Funding Landscape for Bacteriophage Research
Funding sources for bacteriophage research vary widely, including government agencies, non-profit organisations, academic institutions, and private industry. However, a significant challenge is the competition for limited resources with other fields of biomedical research. Additionally, bacteriophages’ unique properties may present obstacles in securing funding for projects that require non-traditional approaches or infrastructure. There is also a need to demonstrate the safety and efficacy of bacteriophage therapy to attract funding, which can be difficult due to the lack of compelling clinical evidence.
Nevertheless, as antibiotic resistance becomes an increasingly critical global health issue, funding opportunities for bacteriophage research are likely to expand. Recently, the UKRI committed £6 million of funding to bacteriophage research, whilst the NIH awarded $2.5 million. International collaborations and partnerships between academic institutions, government agencies, and private industry may facilitate the development of novel funding models and resources to support bacteriophage research. Moreover, increased public awareness of the benefits of bacteriophages may encourage investment from non-profit organisations and private industry. Finally, successful clinical trials and regulatory approval of bacteriophage-based therapies may pave the way for additional funding opportunities and expanded research in this promising field.
Bacteriophages in Action
While bacteriophage therapy has not yet become a mainstream treatment option, there have been several notable cases of successful treatment of infections and infectious diseases using bacteriophages. Recently, phage therapy was used to treat diabetes patients suffering from difficult-to-treat foot infections, with promising results. In October 2022, a clinical trial commenced, aiming at investigating the safety and efficacy of phage cocktails for treating P. aeruginosa infections, which are commonly multidrug-resistant infections acquired in hospitals, in the lungs of patients with cystic fibrosis. Phage therapy is not only used for treating human infections; a case study highlighted the possibility of preventing bacterial infections in fish ponds by immobilising phage onto fish food with Nexabiome technology. Phages have also shown potential in agriculture (controlling infectious diseases in plants and animals), aquaculture, wastewater treatment, extending product shelf life by treatment of packaging, acne treatment, food safety, and drug delivery, as well as acting as biosensors.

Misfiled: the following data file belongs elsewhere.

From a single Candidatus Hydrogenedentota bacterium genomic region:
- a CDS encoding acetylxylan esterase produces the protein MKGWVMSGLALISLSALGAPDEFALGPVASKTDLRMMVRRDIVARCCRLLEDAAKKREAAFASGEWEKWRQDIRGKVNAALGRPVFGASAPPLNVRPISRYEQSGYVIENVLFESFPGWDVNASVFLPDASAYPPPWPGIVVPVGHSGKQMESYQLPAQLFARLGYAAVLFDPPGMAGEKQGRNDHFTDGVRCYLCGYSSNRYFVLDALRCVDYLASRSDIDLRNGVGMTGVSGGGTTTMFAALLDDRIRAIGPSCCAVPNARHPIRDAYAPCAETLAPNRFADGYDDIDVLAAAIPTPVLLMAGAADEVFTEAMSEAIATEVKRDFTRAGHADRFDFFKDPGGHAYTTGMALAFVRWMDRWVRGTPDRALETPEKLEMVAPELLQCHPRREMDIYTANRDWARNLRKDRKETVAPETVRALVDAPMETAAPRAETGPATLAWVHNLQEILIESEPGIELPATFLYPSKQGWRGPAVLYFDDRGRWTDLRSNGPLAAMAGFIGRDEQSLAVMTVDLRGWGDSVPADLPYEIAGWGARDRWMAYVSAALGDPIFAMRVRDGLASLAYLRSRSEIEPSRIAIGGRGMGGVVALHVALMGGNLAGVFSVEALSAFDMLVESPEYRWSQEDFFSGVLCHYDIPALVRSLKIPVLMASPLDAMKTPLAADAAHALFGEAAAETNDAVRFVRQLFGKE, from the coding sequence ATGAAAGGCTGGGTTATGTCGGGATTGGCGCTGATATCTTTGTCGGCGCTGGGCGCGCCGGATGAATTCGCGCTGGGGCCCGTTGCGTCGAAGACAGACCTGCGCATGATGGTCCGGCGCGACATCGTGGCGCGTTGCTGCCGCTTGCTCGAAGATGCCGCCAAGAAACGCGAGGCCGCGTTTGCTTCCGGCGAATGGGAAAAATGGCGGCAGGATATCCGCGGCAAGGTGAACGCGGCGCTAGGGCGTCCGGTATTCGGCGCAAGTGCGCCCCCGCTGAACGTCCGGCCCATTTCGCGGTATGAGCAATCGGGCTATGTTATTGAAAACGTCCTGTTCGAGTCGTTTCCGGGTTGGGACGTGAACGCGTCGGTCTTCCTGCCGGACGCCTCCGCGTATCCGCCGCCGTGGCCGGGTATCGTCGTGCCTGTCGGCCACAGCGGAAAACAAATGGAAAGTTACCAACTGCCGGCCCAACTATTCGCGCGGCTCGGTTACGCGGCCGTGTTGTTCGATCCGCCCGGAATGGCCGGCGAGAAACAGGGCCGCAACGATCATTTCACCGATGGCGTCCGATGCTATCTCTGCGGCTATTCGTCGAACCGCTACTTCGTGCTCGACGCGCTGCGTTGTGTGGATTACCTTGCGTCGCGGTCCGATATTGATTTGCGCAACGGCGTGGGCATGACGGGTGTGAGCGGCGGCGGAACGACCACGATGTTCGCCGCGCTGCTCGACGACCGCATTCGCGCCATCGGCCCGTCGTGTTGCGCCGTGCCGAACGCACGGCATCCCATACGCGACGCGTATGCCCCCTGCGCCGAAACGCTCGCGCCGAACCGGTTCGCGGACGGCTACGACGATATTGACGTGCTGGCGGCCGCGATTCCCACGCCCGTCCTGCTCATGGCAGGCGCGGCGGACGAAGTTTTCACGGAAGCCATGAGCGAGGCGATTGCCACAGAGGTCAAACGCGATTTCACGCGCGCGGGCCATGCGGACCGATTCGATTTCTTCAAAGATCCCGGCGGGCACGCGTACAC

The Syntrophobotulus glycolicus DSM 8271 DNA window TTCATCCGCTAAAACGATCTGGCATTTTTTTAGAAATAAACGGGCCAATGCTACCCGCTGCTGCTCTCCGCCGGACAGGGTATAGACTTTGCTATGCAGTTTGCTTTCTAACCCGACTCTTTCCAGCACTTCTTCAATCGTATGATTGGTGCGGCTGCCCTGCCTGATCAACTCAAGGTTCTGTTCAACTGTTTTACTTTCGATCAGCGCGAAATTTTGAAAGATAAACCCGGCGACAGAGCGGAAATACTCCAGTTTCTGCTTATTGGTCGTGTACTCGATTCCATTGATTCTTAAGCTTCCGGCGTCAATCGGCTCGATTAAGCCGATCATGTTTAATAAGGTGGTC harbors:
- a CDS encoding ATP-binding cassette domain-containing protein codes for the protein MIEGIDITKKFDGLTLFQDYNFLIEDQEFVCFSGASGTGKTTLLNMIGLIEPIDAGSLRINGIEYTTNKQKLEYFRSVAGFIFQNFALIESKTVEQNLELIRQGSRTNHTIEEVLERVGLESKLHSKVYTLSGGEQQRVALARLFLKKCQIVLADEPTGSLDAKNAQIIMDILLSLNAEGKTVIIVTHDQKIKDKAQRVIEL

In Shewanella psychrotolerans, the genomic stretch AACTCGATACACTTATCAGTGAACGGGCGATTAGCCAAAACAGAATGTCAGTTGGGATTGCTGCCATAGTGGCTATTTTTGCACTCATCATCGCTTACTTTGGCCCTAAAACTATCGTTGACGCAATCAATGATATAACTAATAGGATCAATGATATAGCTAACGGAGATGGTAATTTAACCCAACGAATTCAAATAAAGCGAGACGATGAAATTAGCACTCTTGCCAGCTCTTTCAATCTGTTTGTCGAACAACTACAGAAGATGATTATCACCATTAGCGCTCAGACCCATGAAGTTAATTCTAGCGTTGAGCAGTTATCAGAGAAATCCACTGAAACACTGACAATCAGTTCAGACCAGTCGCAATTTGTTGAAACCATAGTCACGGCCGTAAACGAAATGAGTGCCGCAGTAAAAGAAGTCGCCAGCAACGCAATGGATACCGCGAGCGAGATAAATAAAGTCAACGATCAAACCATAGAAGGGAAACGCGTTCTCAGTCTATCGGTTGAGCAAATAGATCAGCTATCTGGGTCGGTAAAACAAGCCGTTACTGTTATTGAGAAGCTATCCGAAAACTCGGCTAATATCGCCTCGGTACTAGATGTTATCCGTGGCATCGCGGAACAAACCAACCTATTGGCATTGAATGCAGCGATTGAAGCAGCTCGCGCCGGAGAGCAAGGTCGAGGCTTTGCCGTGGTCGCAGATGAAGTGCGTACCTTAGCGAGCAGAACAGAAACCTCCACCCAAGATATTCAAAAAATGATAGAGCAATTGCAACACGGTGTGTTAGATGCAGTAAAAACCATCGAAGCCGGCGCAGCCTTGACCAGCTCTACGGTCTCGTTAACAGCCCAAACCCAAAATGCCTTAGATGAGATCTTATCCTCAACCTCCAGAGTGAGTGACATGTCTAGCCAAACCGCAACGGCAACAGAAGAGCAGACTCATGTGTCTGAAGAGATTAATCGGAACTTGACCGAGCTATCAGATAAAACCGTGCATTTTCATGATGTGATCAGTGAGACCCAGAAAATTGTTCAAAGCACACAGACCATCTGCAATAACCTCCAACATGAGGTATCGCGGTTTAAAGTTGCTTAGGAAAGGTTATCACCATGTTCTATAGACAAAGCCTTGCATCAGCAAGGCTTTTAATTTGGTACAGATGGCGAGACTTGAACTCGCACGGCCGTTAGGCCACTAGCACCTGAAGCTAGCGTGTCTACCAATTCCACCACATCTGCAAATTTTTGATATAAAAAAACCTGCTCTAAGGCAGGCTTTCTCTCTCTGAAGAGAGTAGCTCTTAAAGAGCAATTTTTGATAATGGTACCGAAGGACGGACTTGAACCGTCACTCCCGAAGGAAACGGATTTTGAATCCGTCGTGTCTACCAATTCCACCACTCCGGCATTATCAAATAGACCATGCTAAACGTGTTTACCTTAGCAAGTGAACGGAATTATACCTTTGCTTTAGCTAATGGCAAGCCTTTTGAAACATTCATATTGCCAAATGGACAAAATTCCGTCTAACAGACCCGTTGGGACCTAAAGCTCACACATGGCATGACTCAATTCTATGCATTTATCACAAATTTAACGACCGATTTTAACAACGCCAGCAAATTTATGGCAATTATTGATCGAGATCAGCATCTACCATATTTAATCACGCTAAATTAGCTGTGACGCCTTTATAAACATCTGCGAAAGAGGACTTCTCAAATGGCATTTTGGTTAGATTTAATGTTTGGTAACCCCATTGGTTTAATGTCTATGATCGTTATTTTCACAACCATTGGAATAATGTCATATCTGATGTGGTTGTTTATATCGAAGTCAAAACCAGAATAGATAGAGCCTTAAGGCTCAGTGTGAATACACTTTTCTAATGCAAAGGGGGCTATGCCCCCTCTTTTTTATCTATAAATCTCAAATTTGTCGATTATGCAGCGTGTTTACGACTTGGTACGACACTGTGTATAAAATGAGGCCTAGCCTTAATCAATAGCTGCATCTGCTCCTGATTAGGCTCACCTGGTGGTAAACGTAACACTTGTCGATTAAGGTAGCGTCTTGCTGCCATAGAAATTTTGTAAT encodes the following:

Despite numerous successes, the remaining challenges prevent bacteriophage-based products from being scaled up more broadly. However, as research advances and awareness of the benefits of bacteriophage therapy increases, associated challenges are likely to be overcome, creating more possibilities for phages across a range of applications.
Conclusion and Future Perspectives
Bacteriophage research offers opportunities for developing novel therapies as antibiotic alternatives, as well as solutions to other pressing problems. However, challenges in securing funding, navigating regulatory frameworks, and scaling up production hinder widespread adoption. Collaborative efforts and increased funding opportunities could help overcome current obstacles and revolutionise our approach to bacterial infections and other areas where bacteria play a critical role.
Nexabiome has a proven track record in developing innovative solutions for a diverse array of applications. Reach out to find out more about our ongoing research or discuss potential partnerships.